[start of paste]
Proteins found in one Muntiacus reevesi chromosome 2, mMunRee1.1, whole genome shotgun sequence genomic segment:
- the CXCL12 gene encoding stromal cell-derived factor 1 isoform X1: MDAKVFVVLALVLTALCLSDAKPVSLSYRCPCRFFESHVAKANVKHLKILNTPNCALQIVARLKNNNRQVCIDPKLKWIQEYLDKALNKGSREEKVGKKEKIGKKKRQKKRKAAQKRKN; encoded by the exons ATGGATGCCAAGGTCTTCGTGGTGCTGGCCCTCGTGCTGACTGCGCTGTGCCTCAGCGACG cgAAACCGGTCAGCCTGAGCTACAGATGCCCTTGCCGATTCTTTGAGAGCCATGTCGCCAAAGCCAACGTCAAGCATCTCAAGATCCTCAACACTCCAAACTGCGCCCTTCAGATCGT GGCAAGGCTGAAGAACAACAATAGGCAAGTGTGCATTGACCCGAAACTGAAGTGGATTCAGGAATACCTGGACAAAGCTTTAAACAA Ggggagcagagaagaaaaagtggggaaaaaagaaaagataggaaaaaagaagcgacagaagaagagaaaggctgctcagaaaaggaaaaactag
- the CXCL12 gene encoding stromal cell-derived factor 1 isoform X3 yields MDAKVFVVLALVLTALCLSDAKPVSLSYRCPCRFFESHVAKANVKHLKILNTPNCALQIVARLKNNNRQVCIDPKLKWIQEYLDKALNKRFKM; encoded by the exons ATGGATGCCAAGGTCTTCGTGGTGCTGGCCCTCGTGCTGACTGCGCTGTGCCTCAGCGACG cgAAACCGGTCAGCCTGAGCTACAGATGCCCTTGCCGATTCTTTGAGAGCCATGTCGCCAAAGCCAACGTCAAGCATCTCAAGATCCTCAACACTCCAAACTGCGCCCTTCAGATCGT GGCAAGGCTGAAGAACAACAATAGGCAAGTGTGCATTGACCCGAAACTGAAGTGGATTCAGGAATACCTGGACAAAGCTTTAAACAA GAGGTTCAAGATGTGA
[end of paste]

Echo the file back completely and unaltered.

Proteins found in one Muntiacus reevesi chromosome 2, mMunRee1.1, whole genome shotgun sequence genomic segment:
- the CXCL12 gene encoding stromal cell-derived factor 1 isoform X1: MDAKVFVVLALVLTALCLSDAKPVSLSYRCPCRFFESHVAKANVKHLKILNTPNCALQIVARLKNNNRQVCIDPKLKWIQEYLDKALNKGSREEKVGKKEKIGKKKRQKKRKAAQKRKN; encoded by the exons ATGGATGCCAAGGTCTTCGTGGTGCTGGCCCTCGTGCTGACTGCGCTGTGCCTCAGCGACG cgAAACCGGTCAGCCTGAGCTACAGATGCCCTTGCCGATTCTTTGAGAGCCATGTCGCCAAAGCCAACGTCAAGCATCTCAAGATCCTCAACACTCCAAACTGCGCCCTTCAGATCGT GGCAAGGCTGAAGAACAACAATAGGCAAGTGTGCATTGACCCGAAACTGAAGTGGATTCAGGAATACCTGGACAAAGCTTTAAACAA Ggggagcagagaagaaaaagtggggaaaaaagaaaagataggaaaaaagaagcgacagaagaagagaaaggctgctcagaaaaggaaaaactag
- the CXCL12 gene encoding stromal cell-derived factor 1 isoform X3 yields MDAKVFVVLALVLTALCLSDAKPVSLSYRCPCRFFESHVAKANVKHLKILNTPNCALQIVARLKNNNRQVCIDPKLKWIQEYLDKALNKRFKM; encoded by the exons ATGGATGCCAAGGTCTTCGTGGTGCTGGCCCTCGTGCTGACTGCGCTGTGCCTCAGCGACG cgAAACCGGTCAGCCTGAGCTACAGATGCCCTTGCCGATTCTTTGAGAGCCATGTCGCCAAAGCCAACGTCAAGCATCTCAAGATCCTCAACACTCCAAACTGCGCCCTTCAGATCGT GGCAAGGCTGAAGAACAACAATAGGCAAGTGTGCATTGACCCGAAACTGAAGTGGATTCAGGAATACCTGGACAAAGCTTTAAACAA GAGGTTCAAGATGTGA